He wouldn’t have chosen anywhere else
He said new RNC Chief Joe Boland has also been a huge advocate and has been pushing as well for the force to get where it is today.
Ennis had a long career with the RNC, working many cases the public would be familiar with. To him though, one that stands out the most is Mount Cashel.
“Early in my career I was one of the four officers who was assigned to Mount Cashel. I think that process, just being part of that investigation, gave you an insight into the community at the time,” he said.
Ennis said he knew it was going to be important when he worked it and was lucky to be involved in it. At the time, his parents, staunch Catholics both, were still alive and were among those who could barely believe it happened. Ennis himself was taught by Christian brothers in Grand Falls-Windsor.
“It had huge implications into how we as a community, as a Canadian society, deal with child abuse and deal with the laws to protect kids now. That whole investigation has implications into how we protect each other. It may seem like an exaggeration, but what we learned as a community and as a province from that investigation, it impacted Child Youth and Family Services, it impacted criminal law, it changed things as a result of what happened,” Ennis said.
He said it forced Newfoundland and Labrador to look inward, to look at ourselves and really see who we were.
“Christian brothers were held in such high esteem at that point and people realized at that point that it could happen there. It made us all realize that it could happen everywhere,” he said.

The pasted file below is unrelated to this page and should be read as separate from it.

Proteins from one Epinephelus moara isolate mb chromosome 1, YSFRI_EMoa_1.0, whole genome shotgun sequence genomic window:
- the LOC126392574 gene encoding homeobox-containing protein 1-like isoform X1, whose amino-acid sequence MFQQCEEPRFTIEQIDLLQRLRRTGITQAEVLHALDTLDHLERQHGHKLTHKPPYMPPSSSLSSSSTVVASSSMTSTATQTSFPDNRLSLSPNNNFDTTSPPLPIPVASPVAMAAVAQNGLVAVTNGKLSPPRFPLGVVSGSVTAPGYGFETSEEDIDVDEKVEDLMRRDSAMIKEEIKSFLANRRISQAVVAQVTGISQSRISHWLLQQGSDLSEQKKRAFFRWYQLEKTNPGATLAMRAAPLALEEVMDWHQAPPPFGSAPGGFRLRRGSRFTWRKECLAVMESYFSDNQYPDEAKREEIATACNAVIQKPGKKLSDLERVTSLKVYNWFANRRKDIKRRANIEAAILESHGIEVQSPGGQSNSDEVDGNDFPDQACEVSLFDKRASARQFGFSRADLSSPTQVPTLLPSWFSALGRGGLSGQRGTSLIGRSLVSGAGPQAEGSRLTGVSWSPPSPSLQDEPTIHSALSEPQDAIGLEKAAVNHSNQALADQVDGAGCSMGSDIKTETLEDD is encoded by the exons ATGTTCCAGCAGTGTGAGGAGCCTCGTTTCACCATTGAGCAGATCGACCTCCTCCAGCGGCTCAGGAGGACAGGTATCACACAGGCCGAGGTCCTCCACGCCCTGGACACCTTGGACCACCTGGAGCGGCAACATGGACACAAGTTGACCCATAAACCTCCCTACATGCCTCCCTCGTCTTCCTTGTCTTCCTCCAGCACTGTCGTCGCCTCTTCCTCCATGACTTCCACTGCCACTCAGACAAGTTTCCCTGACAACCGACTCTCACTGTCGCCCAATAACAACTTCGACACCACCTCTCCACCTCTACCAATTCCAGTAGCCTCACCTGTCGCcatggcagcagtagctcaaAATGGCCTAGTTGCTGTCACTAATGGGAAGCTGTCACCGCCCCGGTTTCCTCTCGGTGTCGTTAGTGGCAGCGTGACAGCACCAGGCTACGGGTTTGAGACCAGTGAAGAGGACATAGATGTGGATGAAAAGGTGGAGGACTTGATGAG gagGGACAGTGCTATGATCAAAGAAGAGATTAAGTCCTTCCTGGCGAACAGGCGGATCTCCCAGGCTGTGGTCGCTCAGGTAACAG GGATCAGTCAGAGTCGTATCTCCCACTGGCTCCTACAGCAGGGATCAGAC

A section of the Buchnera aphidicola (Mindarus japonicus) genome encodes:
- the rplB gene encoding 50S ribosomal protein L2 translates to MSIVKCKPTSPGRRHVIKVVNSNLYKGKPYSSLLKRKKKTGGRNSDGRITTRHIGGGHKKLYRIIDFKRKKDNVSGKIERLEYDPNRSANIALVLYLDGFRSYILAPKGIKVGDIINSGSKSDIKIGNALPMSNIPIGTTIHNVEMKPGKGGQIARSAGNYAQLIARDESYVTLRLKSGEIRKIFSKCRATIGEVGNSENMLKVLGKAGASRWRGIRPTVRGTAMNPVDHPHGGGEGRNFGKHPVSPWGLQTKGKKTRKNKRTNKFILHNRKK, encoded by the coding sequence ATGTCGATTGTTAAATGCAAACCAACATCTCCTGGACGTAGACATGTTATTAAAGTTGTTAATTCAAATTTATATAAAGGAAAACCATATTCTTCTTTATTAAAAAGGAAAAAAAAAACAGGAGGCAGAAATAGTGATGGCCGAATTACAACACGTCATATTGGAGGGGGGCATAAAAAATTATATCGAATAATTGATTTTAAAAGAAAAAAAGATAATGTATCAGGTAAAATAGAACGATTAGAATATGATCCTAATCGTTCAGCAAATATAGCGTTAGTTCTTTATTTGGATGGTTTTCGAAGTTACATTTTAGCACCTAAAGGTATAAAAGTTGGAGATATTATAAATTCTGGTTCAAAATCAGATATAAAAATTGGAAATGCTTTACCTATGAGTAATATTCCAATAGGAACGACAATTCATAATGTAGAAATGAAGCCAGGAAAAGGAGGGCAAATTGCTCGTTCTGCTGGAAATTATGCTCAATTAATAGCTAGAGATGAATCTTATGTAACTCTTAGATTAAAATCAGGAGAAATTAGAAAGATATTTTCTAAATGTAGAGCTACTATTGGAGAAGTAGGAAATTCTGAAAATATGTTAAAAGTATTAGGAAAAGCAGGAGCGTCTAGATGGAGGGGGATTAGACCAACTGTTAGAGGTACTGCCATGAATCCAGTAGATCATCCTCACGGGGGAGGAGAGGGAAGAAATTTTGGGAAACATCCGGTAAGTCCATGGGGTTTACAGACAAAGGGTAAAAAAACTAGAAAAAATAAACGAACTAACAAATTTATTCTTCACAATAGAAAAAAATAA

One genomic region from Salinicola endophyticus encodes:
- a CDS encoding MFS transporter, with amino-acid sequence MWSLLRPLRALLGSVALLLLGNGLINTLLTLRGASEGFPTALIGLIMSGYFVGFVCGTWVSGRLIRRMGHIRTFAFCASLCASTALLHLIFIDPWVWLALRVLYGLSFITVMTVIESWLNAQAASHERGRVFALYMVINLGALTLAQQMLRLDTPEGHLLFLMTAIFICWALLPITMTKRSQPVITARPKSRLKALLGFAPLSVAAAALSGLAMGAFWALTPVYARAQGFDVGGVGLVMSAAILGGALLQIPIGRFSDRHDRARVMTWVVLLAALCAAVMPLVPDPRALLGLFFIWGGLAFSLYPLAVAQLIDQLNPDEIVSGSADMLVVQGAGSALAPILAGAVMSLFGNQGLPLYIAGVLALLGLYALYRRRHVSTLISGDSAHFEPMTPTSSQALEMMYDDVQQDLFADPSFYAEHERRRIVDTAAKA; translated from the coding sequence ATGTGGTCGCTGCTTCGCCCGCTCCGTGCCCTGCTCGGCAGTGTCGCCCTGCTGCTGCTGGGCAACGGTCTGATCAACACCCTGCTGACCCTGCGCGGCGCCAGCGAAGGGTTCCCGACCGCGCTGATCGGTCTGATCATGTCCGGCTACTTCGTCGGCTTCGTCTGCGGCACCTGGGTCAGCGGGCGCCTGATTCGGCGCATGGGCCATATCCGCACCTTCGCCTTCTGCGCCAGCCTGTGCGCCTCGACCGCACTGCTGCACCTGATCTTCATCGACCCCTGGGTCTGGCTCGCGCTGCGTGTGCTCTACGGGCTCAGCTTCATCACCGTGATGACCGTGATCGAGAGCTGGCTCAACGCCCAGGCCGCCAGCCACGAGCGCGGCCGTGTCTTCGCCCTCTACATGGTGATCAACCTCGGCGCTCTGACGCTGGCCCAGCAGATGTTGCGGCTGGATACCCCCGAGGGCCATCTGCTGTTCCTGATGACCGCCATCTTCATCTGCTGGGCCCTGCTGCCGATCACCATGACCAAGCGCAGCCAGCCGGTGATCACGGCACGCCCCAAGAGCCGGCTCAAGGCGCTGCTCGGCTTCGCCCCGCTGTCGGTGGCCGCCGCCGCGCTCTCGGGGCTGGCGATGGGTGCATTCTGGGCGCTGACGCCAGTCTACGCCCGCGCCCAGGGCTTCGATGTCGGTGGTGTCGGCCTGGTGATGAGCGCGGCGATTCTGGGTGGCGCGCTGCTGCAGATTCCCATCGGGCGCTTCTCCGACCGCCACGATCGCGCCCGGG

Ennis said the biggest thing that came out of it was we all learned how to teach your kids how to protect themselves and allowed us to build safety mechanisms.
“I think we’re a better community now. I think were better at protecting kids right now than we were,” he said.
Another part of his career that stands out for him was his role in the creation of the Amber Alert system in Canada.
He said he happened to be at the right place the right time when the inspector was going down the hallway looking for someone to volunteer on a committee and he stuck up his hand.
“Getting that where it is now, with a fair bit of work, but it is something that I can look back on in my life and see that it made a difference. Everyone in Canada now knows what an Amber Alert is. When you hear Amber Alert you know what that means. To take that program from its infancy and take it to where it is right now, I was glad and lucky enough to be a participant in the process.”
Looking back on his 35 years, more than any one case Ennis said he’s proud of how far the RNC has come as a force. When he joined, it was still a young force and the expectations were much simpler. Now people expect a lot more of their police force, and he feels they have gone a long way towards meeting that.
“Looking over the last 35 years we were forced to change significantly, and so has the community,” He said.
“The demands of policing have become far more complex and I think the RNC, even though we may of had a sidestep from time to time, I think if you’re looking at it from a critical point of view, it would be fair to say the RNC has grown significantly and advanced significantly in the last three decades.”